Food Allergies, what you should know!

First I’d like to look at the definition of allergy. It is a Greek word meaning “altered reactivity”. The (standard) medical definition is “proven allergen-antibody reaction”, which is proven by the finding of IgE antibodies in the blood  and includes anaphylactic shock reaction. Food allergies are most often (but not always) of the “delayed allergy” reaction. The allergen (gluten for example) reacts directly with the white blood cells and shows up in blood tests as IgG antibodies. However because of the delayed reaction that quite often occurs it can be very difficult to pinpoint the food that is causing the reaction. Symptoms or reactions can show up several hours to 1-2 days after the food in ingested! 

Food allergies make up approximately 80-90% of the allergies that people experience, yet standard medical care looks only at allergies that cause instant or near instant and/or life threatening reactions as “allergies”. These reactions could include swelling, rash, itchiness, breathing issues and more. As already mentioned they also show up in blood tests with a marker known as IgE. Most of these types of reactions don’t come from food but other sources like (the #1 cause) drugs (especially penicillin and aspirin), bee stings, sulfites, etc. Food allergies only rarely create reactions of that magnitude. Sometimes a person is told they are “intolerant” to a particular food or substance in a food, for example being lactose intolerant. In the standard medical system intolerant is defined as “any adverse reaction to food where involvement of the immune system IS STILL POSSIBLE, but is UNPROVEN by lab tests.” You will find few doctors who will test for IgG antibodies. “Food sensitivity” is a blanket term. 

Symptoms from food allergies can include but aren’t limited to, headaches, joint pain. stiffness, mild rashes, brain fog, dizziness, gallbladder issues, kidney issues, mental health and behavioral issues, arthritis and more. 

Anti-allergy medications don’t work beyond the temporary relief of symptoms because they do not address the root cause, and antihistamines prevent histamine from being released by immune cells. The role of histamine is to create a reaction (inflammation, swelling, pain, nasal issues, etc) directly on the small blood vessels in order to help the body remove the allergen substance from the body.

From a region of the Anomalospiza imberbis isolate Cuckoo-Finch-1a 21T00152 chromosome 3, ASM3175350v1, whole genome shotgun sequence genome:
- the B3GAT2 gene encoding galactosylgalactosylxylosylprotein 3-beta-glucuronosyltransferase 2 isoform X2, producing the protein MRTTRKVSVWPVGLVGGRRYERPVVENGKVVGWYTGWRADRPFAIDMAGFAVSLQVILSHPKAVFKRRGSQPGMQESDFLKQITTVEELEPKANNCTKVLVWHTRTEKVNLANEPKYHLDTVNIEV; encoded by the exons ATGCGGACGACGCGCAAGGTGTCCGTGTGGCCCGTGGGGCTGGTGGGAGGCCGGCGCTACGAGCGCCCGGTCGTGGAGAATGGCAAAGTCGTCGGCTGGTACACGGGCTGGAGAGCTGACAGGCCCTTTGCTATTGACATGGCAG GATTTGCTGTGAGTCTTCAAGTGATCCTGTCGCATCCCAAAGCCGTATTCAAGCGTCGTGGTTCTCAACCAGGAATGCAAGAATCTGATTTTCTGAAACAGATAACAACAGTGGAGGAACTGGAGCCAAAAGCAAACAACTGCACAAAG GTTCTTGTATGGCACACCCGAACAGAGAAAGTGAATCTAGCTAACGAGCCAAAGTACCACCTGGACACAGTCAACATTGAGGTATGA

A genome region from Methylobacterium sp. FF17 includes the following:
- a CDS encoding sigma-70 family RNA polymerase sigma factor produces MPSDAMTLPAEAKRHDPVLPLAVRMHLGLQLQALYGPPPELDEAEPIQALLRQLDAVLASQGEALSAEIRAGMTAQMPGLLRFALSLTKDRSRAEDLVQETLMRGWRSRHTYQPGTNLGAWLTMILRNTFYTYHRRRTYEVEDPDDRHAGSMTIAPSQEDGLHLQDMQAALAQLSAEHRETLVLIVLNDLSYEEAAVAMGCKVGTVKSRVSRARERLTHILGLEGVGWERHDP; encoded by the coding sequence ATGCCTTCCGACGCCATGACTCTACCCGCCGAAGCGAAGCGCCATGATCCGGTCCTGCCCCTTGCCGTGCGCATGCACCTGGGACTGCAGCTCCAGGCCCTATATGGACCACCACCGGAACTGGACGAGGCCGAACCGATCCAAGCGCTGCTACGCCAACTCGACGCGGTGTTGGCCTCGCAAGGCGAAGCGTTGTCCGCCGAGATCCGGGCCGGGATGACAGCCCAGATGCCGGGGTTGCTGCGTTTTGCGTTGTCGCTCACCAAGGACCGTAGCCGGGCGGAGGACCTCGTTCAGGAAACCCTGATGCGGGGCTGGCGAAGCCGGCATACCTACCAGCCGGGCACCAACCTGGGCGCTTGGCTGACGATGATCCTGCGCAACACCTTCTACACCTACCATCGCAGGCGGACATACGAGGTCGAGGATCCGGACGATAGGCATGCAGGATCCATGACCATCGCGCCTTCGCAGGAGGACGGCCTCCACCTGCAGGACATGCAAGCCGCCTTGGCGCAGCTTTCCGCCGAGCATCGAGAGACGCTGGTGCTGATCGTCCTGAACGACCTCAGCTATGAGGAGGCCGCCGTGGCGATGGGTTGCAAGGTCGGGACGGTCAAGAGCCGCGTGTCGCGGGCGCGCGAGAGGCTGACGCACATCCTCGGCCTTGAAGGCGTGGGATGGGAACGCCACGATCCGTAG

There are many external and internal influences that can affect food allergies in a person. This includes outdoor pollution, improper diet, GMO foods, pesticides, inadequate absorption, yeast overgrowth, not enough EFA’s (Essential Fatty Acids), lack of exercise, vitamin deficiency, indoor pollution, chemicals in food, viruses, mold and bacteria, stress, parasites and genetic predisposition. 

There are various ways to test for food allergies, the cheapest being an elimination-provocation diet. This one though can be tough as it takes time and concentrated effort, usually about 6-8 weeks of eliminating and carefully re-adding suspected foods from and into the diet. Other tests include the ELISA test which tests for IgE and IgG antibodies in the blood, Electro-derma screening (Vega testing) which involves a weak electrical current passing in a closed circuit through the allergen, the person and the machine. The Vega test is more cost effective and allows you to follow along with your progress with regular retesting. 

Curious about the top 8 food allergens

1. Fish, especially shellfish. (This could be counted as 2 separate allergens as many people can eat fish but not shellfish) 

2. Eggs

3. Peanuts.

4. Tree nuts. 

5. Soy. (I believe because the vast majority of soy is now genetically modified)

6. Milk. 

7. Wheat. (The wheat we now eat does not resemble the wheat we ate 40 yrs ago. It has far far more gluten in it)

8. Corn. (You don’t see this listed on many charts but it is another major genetically modified food, and is becoming more common)


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